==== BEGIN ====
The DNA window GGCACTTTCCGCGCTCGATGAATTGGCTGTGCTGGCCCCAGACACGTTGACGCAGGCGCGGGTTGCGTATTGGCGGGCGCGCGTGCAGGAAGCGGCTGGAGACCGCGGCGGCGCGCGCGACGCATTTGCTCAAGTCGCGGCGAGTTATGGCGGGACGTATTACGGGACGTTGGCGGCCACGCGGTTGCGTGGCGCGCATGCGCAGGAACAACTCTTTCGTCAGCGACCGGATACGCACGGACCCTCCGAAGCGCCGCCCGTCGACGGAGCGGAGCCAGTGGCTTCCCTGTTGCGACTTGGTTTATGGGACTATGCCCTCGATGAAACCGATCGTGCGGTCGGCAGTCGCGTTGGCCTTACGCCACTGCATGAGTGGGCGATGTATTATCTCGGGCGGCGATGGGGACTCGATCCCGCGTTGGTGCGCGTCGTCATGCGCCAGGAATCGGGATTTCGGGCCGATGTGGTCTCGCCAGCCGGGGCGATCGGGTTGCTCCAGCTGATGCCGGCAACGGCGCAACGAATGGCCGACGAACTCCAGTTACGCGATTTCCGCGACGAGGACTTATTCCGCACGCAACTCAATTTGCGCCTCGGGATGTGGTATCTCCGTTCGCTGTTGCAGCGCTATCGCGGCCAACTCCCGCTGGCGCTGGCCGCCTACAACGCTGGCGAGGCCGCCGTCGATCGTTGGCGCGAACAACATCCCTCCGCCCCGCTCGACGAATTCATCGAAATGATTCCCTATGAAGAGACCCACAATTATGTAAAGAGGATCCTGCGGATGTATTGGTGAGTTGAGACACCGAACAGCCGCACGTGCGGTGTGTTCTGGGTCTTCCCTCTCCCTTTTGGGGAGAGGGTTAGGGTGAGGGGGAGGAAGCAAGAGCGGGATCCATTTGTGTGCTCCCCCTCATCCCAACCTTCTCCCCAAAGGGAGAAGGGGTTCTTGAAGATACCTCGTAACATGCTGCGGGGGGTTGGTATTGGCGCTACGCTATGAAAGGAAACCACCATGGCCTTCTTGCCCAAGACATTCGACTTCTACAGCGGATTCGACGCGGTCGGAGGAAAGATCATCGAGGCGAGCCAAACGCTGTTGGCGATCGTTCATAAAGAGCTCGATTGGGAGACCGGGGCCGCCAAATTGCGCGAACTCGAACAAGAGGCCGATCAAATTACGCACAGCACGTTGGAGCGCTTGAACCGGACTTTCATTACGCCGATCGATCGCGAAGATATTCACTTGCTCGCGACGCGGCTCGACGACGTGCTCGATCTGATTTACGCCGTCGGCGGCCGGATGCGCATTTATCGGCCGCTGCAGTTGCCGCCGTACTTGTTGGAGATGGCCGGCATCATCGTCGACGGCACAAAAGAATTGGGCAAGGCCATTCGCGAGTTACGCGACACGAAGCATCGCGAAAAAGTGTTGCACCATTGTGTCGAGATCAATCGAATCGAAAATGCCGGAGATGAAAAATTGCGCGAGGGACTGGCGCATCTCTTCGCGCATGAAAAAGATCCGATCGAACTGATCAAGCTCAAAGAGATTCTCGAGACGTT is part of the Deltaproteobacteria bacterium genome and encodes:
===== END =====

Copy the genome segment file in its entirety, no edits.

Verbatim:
The DNA window GGCACTTTCCGCGCTCGATGAATTGGCTGTGCTGGCCCCAGACACGTTGACGCAGGCGCGGGTTGCGTATTGGCGGGCGCGCGTGCAGGAAGCGGCTGGAGACCGCGGCGGCGCGCGCGACGCATTTGCTCAAGTCGCGGCGAGTTATGGCGGGACGTATTACGGGACGTTGGCGGCCACGCGGTTGCGTGGCGCGCATGCGCAGGAACAACTCTTTCGTCAGCGACCGGATACGCACGGACCCTCCGAAGCGCCGCCCGTCGACGGAGCGGAGCCAGTGGCTTCCCTGTTGCGACTTGGTTTATGGGACTATGCCCTCGATGAAACCGATCGTGCGGTCGGCAGTCGCGTTGGCCTTACGCCACTGCATGAGTGGGCGATGTATTATCTCGGGCGGCGATGGGGACTCGATCCCGCGTTGGTGCGCGTCGTCATGCGCCAGGAATCGGGATTTCGGGCCGATGTGGTCTCGCCAGCCGGGGCGATCGGGTTGCTCCAGCTGATGCCGGCAACGGCGCAACGAATGGCCGACGAACTCCAGTTACGCGATTTCCGCGACGAGGACTTATTCCGCACGCAACTCAATTTGCGCCTCGGGATGTGGTATCTCCGTTCGCTGTTGCAGCGCTATCGCGGCCAACTCCCGCTGGCGCTGGCCGCCTACAACGCTGGCGAGGCCGCCGTCGATCGTTGGCGCGAACAACATCCCTCCGCCCCGCTCGACGAATTCATCGAAATGATTCCCTATGAAGAGACCCACAATTATGTAAAGAGGATCCTGCGGATGTATTGGTGAGTTGAGACACCGAACAGCCGCACGTGCGGTGTGTTCTGGGTCTTCCCTCTCCCTTTTGGGGAGAGGGTTAGGGTGAGGGGGAGGAAGCAAGAGCGGGATCCATTTGTGTGCTCCCCCTCATCCCAACCTTCTCCCCAAAGGGAGAAGGGGTTCTTGAAGATACCTCGTAACATGCTGCGGGGGGTTGGTATTGGCGCTACGCTATGAAAGGAAACCACCATGGCCTTCTTGCCCAAGACATTCGACTTCTACAGCGGATTCGACGCGGTCGGAGGAAAGATCATCGAGGCGAGCCAAACGCTGTTGGCGATCGTTCATAAAGAGCTCGATTGGGAGACCGGGGCCGCCAAATTGCGCGAACTCGAACAAGAGGCCGATCAAATTACGCACAGCACGTTGGAGCGCTTGAACCGGACTTTCATTACGCCGATCGATCGCGAAGATATTCACTTGCTCGCGACGCGGCTCGACGACGTGCTCGATCTGATTTACGCCGTCGGCGGCCGGATGCGCATTTATCGGCCGCTGCAGTTGCCGCCGTACTTGTTGGAGATGGCCGGCATCATCGTCGACGGCACAAAAGAATTGGGCAAGGCCATTCGCGAGTTACGCGACACGAAGCATCGCGAAAAAGTGTTGCACCATTGTGTCGAGATCAATCGAATCGAAAATGCCGGAGATGAAAAATTGCGCGAGGGACTGGCGCATCTCTTCGCGCATGAAAAAGATCCGATCGAACTGATCAAGCTCAAAGAGATTCTCGAGACGTT is part of the Deltaproteobacteria bacterium genome and encodes: